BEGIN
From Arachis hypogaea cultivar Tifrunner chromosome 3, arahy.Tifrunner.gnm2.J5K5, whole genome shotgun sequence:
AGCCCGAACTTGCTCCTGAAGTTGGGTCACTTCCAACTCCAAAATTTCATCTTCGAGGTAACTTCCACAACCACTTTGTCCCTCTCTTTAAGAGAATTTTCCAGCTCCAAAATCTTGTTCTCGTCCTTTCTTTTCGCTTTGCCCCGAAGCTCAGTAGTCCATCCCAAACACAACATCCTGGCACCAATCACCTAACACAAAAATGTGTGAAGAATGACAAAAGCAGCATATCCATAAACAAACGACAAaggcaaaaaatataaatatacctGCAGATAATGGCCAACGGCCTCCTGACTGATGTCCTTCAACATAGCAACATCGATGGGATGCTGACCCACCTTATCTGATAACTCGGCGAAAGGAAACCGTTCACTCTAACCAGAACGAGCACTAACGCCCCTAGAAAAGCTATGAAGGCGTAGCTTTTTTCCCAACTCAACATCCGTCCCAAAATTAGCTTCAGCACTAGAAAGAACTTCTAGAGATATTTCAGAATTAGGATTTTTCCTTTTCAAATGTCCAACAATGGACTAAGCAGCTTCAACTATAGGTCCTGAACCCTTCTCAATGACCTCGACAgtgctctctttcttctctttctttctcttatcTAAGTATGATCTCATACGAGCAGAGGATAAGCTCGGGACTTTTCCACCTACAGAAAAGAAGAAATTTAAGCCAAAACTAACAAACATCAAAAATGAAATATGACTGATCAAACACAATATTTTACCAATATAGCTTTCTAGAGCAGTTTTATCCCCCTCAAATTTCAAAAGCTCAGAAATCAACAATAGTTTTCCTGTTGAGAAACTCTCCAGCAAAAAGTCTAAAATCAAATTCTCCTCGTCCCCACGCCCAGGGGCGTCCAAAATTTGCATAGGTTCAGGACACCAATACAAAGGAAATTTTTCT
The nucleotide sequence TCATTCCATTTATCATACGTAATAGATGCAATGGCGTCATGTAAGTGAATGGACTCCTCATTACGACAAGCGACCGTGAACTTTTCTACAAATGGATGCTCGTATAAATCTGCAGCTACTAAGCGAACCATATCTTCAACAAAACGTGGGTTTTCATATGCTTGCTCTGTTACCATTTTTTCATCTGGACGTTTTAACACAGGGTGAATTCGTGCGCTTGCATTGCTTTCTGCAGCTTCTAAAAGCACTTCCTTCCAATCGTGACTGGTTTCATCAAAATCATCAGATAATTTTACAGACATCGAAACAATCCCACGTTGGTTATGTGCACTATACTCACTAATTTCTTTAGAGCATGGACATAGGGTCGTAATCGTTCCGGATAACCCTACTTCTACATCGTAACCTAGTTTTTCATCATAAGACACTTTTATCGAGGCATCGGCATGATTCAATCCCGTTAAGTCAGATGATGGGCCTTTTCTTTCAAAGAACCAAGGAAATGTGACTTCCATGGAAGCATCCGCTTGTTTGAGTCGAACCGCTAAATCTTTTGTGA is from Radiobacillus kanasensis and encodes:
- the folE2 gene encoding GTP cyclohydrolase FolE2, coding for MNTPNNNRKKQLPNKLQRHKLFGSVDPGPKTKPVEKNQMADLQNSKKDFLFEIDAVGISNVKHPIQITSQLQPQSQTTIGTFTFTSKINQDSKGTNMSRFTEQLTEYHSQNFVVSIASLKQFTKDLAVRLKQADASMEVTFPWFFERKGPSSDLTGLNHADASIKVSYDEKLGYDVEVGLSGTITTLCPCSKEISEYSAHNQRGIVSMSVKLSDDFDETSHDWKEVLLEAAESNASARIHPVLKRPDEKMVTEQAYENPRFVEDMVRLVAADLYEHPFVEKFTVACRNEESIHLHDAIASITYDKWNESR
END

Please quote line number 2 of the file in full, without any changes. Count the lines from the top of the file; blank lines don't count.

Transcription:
AGCCCGAACTTGCTCCTGAAGTTGGGTCACTTCCAACTCCAAAATTTCATCTTCGAGGTAACTTCCACAACCACTTTGTCCCTCTCTTTAAGAGAATTTTCCAGCTCCAAAATCTTGTTCTCGTCCTTTCTTTTCGCTTTGCCCCGAAGCTCAGTAGTCCATCCCAAACACAACATCCTGGCACCAATCACCTAACACAAAAATGTGTGAAGAATGACAAAAGCAGCATATCCATAAACAAACGACAAaggcaaaaaatataaatatacctGCAGATAATGGCCAACGGCCTCCTGACTGATGTCCTTCAACATAGCAACATCGATGGGATGCTGACCCACCTTATCTGATAACTCGGCGAAAGGAAACCGTTCACTCTAACCAGAACGAGCACTAACGCCCCTAGAAAAGCTATGAAGGCGTAGCTTTTTTCCCAACTCAACATCCGTCCCAAAATTAGCTTCAGCACTAGAAAGAACTTCTAGAGATATTTCAGAATTAGGATTTTTCCTTTTCAAATGTCCAACAATGGACTAAGCAGCTTCAACTATAGGTCCTGAACCCTTCTCAATGACCTCGACAgtgctctctttcttctctttctttctcttatcTAAGTATGATCTCATACGAGCAGAGGATAAGCTCGGGACTTTTCCACCTACAGAAAAGAAGAAATTTAAGCCAAAACTAACAAACATCAAAAATGAAATATGACTGATCAAACACAATATTTTACCAATATAGCTTTCTAGAGCAGTTTTATCCCCCTCAAATTTCAAAAGCTCAGAAATCAACAATAGTTTTCCTGTTGAGAAACTCTCCAGCAAAAAGTCTAAAATCAAATTCTCCTCGTCCCCACGCCCAGGGGCGTCCAAAATTTGCATAGGTTCAGGACACCAATACAAAGGAAATTTTTCT